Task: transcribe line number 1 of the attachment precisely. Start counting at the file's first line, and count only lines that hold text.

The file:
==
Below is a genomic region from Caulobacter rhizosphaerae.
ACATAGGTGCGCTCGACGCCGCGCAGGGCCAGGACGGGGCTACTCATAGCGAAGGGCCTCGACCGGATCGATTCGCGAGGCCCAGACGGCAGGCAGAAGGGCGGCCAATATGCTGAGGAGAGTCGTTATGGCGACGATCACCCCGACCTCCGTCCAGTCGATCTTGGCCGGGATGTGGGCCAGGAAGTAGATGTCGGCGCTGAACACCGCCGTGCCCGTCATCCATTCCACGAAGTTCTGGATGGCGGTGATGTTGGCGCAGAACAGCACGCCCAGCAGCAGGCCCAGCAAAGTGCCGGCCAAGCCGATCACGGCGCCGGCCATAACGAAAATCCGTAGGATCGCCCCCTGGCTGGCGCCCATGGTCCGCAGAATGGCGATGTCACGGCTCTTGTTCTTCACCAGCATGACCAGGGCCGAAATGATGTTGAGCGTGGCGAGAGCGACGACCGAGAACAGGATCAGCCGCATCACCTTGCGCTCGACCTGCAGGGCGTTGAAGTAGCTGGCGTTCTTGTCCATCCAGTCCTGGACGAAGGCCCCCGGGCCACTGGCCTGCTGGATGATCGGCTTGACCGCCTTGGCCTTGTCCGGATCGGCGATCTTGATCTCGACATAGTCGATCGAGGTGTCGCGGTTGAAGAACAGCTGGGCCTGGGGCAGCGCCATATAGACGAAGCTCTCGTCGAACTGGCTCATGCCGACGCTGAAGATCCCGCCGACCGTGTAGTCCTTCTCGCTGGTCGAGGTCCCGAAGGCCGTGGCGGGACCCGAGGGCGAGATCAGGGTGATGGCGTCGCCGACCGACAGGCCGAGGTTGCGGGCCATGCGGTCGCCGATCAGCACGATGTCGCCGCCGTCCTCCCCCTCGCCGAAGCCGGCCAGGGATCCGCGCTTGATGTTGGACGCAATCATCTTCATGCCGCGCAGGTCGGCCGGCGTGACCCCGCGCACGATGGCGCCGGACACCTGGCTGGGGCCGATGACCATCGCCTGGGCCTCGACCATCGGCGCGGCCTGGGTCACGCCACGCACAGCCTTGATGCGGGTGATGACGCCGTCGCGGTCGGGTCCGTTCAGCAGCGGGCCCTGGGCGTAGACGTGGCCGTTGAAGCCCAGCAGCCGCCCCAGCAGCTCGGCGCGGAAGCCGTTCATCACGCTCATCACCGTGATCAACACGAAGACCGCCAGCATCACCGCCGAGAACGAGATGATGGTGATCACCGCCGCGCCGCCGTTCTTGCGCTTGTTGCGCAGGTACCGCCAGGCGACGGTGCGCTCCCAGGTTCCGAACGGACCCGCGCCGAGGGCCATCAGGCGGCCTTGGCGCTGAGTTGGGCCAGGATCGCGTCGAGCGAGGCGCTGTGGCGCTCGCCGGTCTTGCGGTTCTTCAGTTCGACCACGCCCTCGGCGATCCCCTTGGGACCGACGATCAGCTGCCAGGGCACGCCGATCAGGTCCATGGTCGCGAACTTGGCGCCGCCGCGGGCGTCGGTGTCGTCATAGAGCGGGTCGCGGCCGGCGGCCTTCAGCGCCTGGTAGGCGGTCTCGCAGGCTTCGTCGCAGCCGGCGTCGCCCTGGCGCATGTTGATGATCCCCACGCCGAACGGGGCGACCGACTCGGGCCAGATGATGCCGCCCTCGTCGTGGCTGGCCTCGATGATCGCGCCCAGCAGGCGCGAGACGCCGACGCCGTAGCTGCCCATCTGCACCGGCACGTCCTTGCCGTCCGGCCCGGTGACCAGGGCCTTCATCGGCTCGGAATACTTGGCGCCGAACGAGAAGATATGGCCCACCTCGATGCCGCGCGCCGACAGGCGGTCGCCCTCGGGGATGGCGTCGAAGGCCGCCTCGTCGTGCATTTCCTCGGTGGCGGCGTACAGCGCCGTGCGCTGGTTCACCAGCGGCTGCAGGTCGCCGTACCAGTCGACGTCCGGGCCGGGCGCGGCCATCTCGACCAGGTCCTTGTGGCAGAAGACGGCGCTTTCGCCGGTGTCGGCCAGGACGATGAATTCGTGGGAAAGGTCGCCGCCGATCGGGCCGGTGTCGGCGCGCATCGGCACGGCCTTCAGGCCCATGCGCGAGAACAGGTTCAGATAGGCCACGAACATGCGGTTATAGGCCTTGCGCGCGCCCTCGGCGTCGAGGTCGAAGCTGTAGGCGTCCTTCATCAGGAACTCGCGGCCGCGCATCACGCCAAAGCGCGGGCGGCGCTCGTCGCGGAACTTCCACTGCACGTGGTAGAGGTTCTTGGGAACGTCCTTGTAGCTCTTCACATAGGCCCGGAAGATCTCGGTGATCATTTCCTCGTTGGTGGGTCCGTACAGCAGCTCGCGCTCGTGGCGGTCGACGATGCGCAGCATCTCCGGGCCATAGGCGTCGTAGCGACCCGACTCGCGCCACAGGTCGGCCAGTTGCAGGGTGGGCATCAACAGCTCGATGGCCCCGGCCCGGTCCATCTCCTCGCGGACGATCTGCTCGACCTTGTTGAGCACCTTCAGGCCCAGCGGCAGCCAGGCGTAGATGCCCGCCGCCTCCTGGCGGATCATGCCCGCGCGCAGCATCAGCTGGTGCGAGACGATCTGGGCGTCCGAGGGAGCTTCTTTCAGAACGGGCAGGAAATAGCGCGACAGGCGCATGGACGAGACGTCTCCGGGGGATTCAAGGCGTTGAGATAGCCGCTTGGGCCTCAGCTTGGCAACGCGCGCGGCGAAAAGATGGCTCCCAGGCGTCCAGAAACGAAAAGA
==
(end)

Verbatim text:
Below is a genomic region from Caulobacter rhizosphaerae.